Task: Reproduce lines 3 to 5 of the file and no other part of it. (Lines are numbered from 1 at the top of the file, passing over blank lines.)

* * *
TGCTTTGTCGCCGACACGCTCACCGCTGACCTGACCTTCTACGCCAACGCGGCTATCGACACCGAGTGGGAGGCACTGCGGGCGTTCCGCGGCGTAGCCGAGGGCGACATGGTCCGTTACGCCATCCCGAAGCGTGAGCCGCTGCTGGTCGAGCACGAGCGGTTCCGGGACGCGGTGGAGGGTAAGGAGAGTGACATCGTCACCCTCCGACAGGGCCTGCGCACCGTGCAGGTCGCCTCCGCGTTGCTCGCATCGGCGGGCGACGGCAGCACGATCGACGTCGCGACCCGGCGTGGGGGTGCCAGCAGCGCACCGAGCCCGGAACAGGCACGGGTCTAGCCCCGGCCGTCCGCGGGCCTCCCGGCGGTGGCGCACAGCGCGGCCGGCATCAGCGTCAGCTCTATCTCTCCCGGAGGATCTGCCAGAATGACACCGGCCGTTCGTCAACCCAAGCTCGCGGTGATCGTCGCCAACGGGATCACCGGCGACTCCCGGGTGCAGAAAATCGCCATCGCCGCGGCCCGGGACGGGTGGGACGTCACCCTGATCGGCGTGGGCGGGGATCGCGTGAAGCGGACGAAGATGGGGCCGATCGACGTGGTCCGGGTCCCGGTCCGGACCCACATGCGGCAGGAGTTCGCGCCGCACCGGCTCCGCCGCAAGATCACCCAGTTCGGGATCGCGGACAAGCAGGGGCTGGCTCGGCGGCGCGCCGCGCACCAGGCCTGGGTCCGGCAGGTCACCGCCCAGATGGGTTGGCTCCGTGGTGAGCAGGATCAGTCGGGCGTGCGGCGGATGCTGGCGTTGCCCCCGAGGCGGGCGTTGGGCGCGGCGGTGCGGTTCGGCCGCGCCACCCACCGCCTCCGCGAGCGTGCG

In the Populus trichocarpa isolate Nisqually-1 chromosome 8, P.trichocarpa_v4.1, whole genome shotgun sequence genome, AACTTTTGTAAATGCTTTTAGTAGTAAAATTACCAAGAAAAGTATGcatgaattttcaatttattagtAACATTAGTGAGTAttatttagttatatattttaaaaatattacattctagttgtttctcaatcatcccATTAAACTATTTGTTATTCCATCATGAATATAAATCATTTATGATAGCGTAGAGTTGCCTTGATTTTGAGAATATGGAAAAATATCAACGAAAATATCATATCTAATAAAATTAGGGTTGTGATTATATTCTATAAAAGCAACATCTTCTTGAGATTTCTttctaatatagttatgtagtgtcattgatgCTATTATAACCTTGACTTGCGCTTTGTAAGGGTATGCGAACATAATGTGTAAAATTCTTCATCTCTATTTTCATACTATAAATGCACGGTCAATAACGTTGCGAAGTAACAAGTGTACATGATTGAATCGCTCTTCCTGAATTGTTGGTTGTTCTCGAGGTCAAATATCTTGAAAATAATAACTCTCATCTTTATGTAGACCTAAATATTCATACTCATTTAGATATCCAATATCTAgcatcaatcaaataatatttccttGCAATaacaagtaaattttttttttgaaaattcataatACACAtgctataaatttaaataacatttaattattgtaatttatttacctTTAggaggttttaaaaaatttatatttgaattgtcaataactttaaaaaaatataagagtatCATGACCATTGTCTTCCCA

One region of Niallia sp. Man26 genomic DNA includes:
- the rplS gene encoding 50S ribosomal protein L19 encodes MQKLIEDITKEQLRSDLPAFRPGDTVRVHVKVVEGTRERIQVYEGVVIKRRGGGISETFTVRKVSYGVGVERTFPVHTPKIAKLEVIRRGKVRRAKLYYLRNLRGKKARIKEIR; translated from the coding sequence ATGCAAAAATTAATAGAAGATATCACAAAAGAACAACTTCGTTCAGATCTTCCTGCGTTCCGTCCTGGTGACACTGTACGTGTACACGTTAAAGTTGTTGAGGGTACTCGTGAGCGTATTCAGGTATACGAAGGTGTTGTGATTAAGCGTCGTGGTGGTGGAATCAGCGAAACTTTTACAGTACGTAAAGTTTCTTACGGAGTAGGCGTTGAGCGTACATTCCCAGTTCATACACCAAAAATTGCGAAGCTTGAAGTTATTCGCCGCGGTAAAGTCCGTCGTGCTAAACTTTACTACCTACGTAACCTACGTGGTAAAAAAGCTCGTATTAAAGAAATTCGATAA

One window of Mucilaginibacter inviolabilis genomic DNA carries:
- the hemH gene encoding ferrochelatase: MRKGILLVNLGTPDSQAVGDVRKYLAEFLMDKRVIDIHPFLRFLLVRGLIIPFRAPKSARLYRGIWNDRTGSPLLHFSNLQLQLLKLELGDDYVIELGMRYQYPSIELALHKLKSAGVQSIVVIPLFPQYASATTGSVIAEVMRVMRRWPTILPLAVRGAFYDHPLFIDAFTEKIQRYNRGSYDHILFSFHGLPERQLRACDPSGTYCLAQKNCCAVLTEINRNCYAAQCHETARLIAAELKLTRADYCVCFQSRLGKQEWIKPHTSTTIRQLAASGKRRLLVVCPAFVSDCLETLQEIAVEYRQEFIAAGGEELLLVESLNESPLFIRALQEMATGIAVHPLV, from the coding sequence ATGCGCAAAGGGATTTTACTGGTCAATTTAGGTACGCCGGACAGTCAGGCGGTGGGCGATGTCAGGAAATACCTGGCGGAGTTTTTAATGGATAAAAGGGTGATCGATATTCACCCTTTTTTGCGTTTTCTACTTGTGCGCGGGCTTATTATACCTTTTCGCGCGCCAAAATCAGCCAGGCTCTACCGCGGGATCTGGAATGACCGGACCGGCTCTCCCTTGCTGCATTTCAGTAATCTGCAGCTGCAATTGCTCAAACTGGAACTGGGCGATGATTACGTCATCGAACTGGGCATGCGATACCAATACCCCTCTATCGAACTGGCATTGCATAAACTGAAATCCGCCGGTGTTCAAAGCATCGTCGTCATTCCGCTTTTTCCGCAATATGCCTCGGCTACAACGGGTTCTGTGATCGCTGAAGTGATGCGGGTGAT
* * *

One region of Niallia sp. Man26 genomic DNA includes:
- the rplS gene encoding 50S ribosomal protein L19 encodes MQKLIEDITKEQLRSDLPAFRPGDTVRVHVKVVEGTRERIQVYEGVVIKRRGGGISETFTVRKVSYGVGVERTFPVHTPKIAKLEVIRRGKVRRAKLYYLRNLRGKKARIKEIR; translated from the coding sequence ATGCAAAAATTAATAGAAGATATCACAAAAGAACAACTTCGTTCAGATCTTCCTGCGTTCCGTCCTGGTGACACTGTACGTGTACACGTTAAAGTTGTTGAGGGTACTCGTGAGCGTATTCAGGTATACGAAGGTGTTGTGATTAAGCGTCGTGGTGGTGGAATCAGCGAAACTTTTACAGTACGTAAAGTTTCTTACGGAGTAGGCGTTGAGCGTACATTCCCAGTTCATACACCAAAAATTGCGAAGCTTGAAGTTATTCGCCGCGGTAAAGTCCGTCGTGCTAAACTTTACTACCTACGTAACCTACGTGGTAAAAAAGCTCGTATTAAAGAAATTCGATAA

One window of Mucilaginibacter inviolabilis genomic DNA carries: